Is the belief in determinism an excuse for bad behavior?

Begin watching at 30:30

The Value of Believing in Free Will: Encouraging a Belief in Determinism Increases Cheating

Abstract

Does moral behavior draw on a belief in free will? Two experiments examined whether inducing participants to believe that human behavior is predetermined would encourage cheating. In Experiment 1, participants read either text that encouraged a belief in determinism (i.e., that portrayed behavior as the consequence of environmental and genetic factors) or neutral text. Exposure to the deterministic message increased cheating on a task in which participants could passively allow a flawed computer program to reveal answers to mathematical problems that they had been instructed to solve themselves. Moreover, increased cheating behavior was mediated by decreased belief in free will. In Experiment 2, participants who read deterministic statements cheated by overpaying themselves for performance on a cognitive task; participants who read statements endorsing free will did not. These findings suggest that the debate over free will has societal, as well as scientific and theoretical, implications.

182 thoughts on “Is the belief in determinism an excuse for bad behavior?

  1. Nonlin.org: Yes, we say “computer did this and decided that” as shorthand, but that’s not what happens. Computers do not decide. Instead, their creator decided how computers should behave and pre-programmed that. Computers just execute (macro deterministic although not quantum deterministic).

    Sure, because you just defined “decision” in such a way that only conscious beings can make them.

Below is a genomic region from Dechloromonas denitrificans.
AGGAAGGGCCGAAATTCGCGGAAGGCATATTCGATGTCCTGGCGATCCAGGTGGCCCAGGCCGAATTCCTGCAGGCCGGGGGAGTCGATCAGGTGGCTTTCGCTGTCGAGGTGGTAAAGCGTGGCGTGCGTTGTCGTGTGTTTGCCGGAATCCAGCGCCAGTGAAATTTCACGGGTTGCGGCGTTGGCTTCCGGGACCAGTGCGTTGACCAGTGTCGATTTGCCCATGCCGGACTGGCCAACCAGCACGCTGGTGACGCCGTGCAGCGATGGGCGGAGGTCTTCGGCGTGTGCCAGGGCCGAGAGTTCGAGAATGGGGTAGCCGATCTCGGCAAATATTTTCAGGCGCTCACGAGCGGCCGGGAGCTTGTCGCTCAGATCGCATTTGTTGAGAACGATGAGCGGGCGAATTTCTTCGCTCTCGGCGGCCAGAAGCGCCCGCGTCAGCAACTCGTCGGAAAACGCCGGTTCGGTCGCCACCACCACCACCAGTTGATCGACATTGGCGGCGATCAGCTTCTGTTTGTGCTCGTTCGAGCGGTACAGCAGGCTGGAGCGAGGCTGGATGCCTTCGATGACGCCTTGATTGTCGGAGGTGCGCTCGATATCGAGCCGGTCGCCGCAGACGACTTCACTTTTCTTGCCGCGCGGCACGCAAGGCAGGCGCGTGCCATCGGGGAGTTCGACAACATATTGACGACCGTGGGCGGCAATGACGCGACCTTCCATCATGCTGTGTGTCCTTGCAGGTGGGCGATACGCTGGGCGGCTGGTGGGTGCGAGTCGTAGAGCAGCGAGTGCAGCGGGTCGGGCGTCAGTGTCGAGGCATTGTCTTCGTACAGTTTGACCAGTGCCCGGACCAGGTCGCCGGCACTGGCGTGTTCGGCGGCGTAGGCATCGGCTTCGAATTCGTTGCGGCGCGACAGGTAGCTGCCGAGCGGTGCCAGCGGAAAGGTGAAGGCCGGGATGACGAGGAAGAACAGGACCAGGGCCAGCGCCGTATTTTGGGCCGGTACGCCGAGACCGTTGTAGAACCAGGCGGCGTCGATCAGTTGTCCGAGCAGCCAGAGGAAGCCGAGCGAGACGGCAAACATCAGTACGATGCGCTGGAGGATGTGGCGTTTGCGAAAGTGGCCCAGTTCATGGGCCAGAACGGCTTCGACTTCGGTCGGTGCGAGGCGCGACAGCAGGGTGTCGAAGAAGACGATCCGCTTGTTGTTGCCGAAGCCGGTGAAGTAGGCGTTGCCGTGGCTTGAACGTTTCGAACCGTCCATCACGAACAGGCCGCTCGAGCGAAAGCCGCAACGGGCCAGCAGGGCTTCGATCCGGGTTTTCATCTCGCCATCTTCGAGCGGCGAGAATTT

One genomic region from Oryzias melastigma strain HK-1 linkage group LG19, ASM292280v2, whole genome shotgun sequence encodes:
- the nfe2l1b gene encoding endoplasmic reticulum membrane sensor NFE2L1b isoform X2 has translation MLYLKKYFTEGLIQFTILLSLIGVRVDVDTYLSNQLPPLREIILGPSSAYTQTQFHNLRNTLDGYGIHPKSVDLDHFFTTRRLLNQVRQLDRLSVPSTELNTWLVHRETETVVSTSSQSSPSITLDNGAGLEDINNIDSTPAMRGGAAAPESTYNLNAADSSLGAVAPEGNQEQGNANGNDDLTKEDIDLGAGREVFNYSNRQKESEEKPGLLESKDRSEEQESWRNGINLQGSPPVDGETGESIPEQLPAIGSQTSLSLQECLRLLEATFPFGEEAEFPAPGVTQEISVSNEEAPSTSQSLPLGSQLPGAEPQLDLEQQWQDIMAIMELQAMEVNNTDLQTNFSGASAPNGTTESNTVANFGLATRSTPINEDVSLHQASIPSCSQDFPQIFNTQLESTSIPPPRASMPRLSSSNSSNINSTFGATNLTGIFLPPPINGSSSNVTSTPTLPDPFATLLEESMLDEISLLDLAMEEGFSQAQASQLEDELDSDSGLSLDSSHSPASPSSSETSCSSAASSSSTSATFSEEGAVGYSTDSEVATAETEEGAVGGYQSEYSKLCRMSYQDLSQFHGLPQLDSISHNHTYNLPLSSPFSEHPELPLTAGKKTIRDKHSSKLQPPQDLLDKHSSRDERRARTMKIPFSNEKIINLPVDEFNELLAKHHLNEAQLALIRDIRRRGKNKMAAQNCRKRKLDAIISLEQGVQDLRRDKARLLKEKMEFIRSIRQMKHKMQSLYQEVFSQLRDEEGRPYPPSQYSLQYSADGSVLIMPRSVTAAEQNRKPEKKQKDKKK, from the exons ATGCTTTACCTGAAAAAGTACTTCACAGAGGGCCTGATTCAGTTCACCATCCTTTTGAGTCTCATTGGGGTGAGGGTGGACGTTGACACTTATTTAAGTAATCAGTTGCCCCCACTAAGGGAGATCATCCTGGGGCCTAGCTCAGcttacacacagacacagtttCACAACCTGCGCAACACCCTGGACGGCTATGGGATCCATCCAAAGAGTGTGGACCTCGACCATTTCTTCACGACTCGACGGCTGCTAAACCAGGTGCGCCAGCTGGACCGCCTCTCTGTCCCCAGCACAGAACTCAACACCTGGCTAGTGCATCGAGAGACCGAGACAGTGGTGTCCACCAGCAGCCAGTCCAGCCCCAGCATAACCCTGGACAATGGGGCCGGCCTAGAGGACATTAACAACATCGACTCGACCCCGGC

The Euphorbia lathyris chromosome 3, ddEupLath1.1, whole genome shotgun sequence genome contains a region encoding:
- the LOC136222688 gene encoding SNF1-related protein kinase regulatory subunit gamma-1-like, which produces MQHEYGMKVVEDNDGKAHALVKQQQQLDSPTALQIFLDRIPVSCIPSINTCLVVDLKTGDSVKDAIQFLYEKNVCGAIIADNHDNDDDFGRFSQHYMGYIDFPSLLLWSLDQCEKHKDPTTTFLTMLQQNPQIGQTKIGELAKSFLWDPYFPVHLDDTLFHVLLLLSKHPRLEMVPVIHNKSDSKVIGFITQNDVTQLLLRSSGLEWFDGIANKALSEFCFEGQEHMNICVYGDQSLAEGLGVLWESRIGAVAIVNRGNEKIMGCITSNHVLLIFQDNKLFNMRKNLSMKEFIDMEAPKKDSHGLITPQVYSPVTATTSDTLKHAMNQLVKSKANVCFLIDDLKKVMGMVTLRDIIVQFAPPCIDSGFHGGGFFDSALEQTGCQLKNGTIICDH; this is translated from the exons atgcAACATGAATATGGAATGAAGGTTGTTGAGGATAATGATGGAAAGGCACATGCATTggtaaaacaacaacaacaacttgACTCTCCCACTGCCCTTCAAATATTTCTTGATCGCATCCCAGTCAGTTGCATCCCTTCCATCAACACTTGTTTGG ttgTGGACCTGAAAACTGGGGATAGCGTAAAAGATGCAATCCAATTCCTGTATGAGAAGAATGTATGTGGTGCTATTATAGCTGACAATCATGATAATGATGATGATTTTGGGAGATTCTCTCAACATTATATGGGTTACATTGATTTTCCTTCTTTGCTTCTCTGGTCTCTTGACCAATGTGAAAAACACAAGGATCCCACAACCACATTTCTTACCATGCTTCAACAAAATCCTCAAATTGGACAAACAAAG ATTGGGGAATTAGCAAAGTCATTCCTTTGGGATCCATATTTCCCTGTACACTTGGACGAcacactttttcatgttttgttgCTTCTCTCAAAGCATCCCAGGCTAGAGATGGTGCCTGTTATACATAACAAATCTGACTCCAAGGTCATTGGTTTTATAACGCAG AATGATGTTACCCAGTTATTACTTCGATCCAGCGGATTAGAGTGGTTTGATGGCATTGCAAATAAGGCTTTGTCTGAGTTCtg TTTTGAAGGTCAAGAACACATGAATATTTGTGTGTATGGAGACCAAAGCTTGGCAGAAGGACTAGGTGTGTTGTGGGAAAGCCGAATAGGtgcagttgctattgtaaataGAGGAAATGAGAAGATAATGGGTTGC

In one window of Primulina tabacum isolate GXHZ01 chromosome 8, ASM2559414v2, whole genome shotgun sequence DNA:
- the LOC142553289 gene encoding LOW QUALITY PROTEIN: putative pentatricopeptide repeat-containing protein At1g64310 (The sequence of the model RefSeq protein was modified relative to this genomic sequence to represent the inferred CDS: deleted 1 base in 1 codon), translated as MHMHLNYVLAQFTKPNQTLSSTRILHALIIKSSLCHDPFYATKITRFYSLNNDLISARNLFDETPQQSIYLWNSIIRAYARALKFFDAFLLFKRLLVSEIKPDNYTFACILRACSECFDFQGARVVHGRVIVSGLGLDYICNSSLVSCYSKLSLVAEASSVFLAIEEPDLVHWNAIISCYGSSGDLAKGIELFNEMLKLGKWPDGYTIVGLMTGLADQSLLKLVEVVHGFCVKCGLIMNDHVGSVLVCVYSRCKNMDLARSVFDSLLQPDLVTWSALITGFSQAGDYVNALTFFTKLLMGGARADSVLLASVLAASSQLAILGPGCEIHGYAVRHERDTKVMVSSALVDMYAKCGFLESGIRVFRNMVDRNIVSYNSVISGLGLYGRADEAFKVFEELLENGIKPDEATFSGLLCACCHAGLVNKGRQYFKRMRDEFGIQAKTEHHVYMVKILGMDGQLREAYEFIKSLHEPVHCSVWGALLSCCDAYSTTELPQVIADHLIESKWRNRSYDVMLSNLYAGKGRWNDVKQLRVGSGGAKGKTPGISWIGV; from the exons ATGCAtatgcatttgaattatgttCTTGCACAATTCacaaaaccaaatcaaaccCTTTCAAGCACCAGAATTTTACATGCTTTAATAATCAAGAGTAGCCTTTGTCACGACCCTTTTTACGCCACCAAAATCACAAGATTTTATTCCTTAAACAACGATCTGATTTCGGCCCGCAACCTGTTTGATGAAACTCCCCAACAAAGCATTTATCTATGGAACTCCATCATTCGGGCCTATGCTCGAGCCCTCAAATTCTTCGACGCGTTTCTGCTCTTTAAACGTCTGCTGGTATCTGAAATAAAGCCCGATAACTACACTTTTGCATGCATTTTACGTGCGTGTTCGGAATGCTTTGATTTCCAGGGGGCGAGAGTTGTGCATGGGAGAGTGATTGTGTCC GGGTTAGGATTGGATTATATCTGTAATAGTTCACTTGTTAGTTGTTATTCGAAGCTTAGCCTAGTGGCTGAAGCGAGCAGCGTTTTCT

Apart from us being conscious of making them, what distinguishes a decision made by a human from that made by a program? Can you articulate that?

  2. J-Mac: You are technically both wrong though I have not read all your nonsensical and contradictory comments…
    What really collapses the wave function is NOT the actual act of measuring but rather the knowing of the path of the particle as proven by many version of the delayed-choice quantum eraser experiments.

    The knowing requires a knower…

    https://youtu.be/H6HLjpj4Nt4

    For the unbiased, the interesting part of the delayed choice quantum eraser video is at the 8 min mark where one of the entangled photons seems to know in advance where the other will go even though it involves randomness…

    Unless of course future events can effect the past…😉

  3. Nonlin.org: I didn’t bring up nor do I support “wave function collapse”, so how can I be wrong on that?

    No? What do you support then?
    Your arguments seem to rest of some kind of interpretation of quantum mechanics… though contradictory..

  4. Nonlin,

    You are confused. Decision is a prerogative of the living.

    So you claim. Yet you’ve offered no evidence that life involves anything beyond determinism and randomness.

    As explained, determinism fails experimentally in Newtonian at the micro level AND in QM. Wishing that away by decree is not a scientific option.

    The supposed non-determinism of QM is not established by experiment. It’s a function of the interpretation you use.

  5. Nonlin,

    If you haven’t figured out, my position is not “interpretation 1 vs 2” but “focus on actual measurement and forget ALL interpretations”.

    If that were truly the case, you wouldn’t favor “single world” over “many worlds”. Favoring “single world” is exactly what you’re doing when you insist that QM is non-deterministic.

  6. Nonlin,

    If you’re right about decisions, then at least one of the following must be oxymoronic:

    1. We deterministically lay out the alternatives.
    2. We deterministically evaluate the alternatives against a set of criteria.
    3. We deterministically compare the alternatives based on those criteria.
    4. We deterministically pick the alternative that best satisfies the criteria.

    Which one(s), and why specifically?

  7. J-Mac,

    For the unbiased, the interesting part of the delayed choice quantum eraser video is at the 8 min mark where one of the entangled photons seems to know in advance where the other will go even though it involves randomness…